In ACL the concatenation character (a period) is used to produce one value that is the combination of two variables or text strings. The following example shows how this variable substitution works:
The period ‘.’ in the last line lets ACL replace &B with its value and concatenates that value to the variable name left of the period. This leads to the statement SET C,&AX as ‘X’ is the value stored in &B. This statement is executed and stores the value of &AX in &C. So finally &C contains the string ‘TPX’.
Please take care when using variable substitution because it may make ACL-programs hard to read.
If using variable substitution consider the following:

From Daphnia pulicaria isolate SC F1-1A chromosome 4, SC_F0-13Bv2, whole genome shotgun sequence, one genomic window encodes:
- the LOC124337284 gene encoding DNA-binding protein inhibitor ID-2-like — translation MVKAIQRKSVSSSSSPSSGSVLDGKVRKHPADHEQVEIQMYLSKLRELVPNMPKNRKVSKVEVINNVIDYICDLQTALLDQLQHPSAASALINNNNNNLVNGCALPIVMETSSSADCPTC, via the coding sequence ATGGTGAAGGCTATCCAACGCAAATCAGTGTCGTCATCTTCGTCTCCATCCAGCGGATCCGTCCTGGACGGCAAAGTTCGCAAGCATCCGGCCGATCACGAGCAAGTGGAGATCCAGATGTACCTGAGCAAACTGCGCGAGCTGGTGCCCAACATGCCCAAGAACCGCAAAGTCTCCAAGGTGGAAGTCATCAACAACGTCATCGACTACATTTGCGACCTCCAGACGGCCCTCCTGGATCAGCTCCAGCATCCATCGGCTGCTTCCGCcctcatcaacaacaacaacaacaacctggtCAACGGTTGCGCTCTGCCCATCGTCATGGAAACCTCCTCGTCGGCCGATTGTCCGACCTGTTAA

1. The concept of variable substitution work only for a pair of variables, it does not work for a chain of variables like
2. Take care that the name of the resulting variable is not longer than eight characters; otherwise you will get unwanted output. Look at this example:
&D contains the value of &AAAACDEF. This variable name is created from the concatenation of &AAAA with the value in &BBBB which is ‘CDEF’. The length of this variable is eight which is fine.
Now let’s look at this example:
Here variable &D contains ‘RESULTGH’. After variable substitution the third line reads
As variable names cannot exceed eight characters, the first eight characters are interpreted as variable name and therefore the content of &AAAACDEF is assigned to &D. The remaining string ‘GH’ is suffixed to the content of &AAAACDEF. So &D contains the string ‘RESULT’, followed by the string ‘GH’.
Conclusion: Use short variables if you need to make use of variable substitution. Use commentary test to document what you are doing to make the code readable for you and your colleagues.